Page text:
It now appears that the length of the "template" video does matter. Apparently, that's the maximum length any clip can be, that starts with the template video.


    So I created a very low-quality one hour video, for my template. When I use it, I follow these steps:


    1) Duplicate the template clip (command+D).

    2) Change the duped clip's name.

    3) Drag something to the end of the duped clip.

    4) Delete the 1-hour section that contained the template video.


    Don't delete the 1-hour section before dragging in your new content, or the clip's dimensions will change.


    Then I can create anything up to an hour in length. Creating something shorter is no problem - that works fine. Just nothing longer than the original template clip.



  • Dan Thomas (DAGWare) Level 1 Level 1 (105 points)

    Instructions for using QuickTime Pro 7 to create a template video with unusual dimensions.


    I suspect that anyone savy enough to be using FCPX has probably already figured out how to do this, either using my technique or another, so there probably isn't a real need for me to post this. For that matter, I may be the only person who cares about this at all. However, while I was trying to learn how to do all of this, I would have really appreciated having all the information in one place, so here goes.


    If you want to create a video with unusual dimensions (like 640x1136) using my steps above, you'll need a "template" video first. Here's an easy way to create one, using any image editor, and QuickTime Pro 7.


    1) Open QuickTime Pro 7 (QTP for short).


    2) From the menu, select File->New Player. You'll get a window with just the bottom portion of the player, i.e. the playback controls.


    3) Using an image editor, create a still image in the desired dimensions. You can use any image editor. It doesn't matter what the image contains (although it will end up showing as a thumbnail in FCPX).


    4) Copy the image to the clipboard.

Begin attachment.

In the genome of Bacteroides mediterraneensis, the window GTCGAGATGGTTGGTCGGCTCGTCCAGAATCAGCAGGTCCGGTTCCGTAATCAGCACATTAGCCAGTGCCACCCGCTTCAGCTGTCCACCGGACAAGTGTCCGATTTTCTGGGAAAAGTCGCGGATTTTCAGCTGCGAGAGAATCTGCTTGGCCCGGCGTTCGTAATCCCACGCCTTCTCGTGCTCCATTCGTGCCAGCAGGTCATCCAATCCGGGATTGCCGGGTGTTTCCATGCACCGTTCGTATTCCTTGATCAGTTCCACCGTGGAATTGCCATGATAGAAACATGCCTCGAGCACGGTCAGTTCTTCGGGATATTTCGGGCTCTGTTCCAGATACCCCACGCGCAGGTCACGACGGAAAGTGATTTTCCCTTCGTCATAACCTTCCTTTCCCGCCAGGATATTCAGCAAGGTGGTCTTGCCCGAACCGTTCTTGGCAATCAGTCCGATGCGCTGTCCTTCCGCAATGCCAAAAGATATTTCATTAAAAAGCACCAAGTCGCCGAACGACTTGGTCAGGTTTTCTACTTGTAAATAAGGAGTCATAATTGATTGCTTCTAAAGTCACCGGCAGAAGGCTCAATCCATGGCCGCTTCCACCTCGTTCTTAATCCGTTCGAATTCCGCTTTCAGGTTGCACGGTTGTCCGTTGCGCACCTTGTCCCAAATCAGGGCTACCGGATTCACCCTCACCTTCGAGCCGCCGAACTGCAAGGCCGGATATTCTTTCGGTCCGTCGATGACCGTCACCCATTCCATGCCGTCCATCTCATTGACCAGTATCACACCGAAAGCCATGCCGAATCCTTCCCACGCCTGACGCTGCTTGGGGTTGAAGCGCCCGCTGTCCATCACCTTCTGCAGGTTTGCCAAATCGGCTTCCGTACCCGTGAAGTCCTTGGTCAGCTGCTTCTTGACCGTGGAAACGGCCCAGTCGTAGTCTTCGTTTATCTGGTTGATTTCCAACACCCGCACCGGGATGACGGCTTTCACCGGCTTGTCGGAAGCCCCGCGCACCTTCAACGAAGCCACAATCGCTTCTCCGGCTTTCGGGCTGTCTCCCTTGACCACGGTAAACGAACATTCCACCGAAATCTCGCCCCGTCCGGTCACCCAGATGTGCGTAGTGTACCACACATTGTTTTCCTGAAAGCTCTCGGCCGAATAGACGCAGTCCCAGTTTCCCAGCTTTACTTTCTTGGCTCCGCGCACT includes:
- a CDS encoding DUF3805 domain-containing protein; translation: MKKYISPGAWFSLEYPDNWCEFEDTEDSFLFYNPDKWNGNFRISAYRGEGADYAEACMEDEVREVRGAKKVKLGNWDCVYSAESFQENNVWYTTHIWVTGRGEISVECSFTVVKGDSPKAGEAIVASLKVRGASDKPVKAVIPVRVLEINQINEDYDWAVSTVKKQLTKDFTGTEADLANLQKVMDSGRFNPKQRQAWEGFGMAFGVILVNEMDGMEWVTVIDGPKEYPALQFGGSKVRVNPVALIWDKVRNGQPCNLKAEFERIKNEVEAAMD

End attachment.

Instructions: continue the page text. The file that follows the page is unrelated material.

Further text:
5) Switch back to QTP, and paste the image into the new player. Don't worry that there isn't a video window showing - just paste it into the window that has only playback controls. As soon as you do, the video window appears.


    6) Advance to the end of the movie (the short, 1-frame movie), then hold down Command+V (paste) and keep holding it down to paste multiple images in. Watch the time advance. You could, if you want, just hold down Command+V until you get the length you want. But if you want a long video, there's an easier way:


    7) When you reach a few seconds (or whatever duration your patience allows), select all (Command+A) and copy (Command+C). Then hold down Command+V to keep pasting in the longer clips. Wait until you reach a longer duration, then repeat the process. So, for example, 1 second, then 10 seconds, then 1 minute, then 10 minutes, then 1 hour. Or whatever you want.


    8) Save the video however you want. I usually use File->Export with H.264, with Quality set to "Least". Just make sure you don't let it change the dimensions. If you resized the player window, depending on which "save" or "export" method you've chosen, it might default to the resized dimensions, so double check that to make sure.


    That's it. You now have a template video you can use with my previous post(s).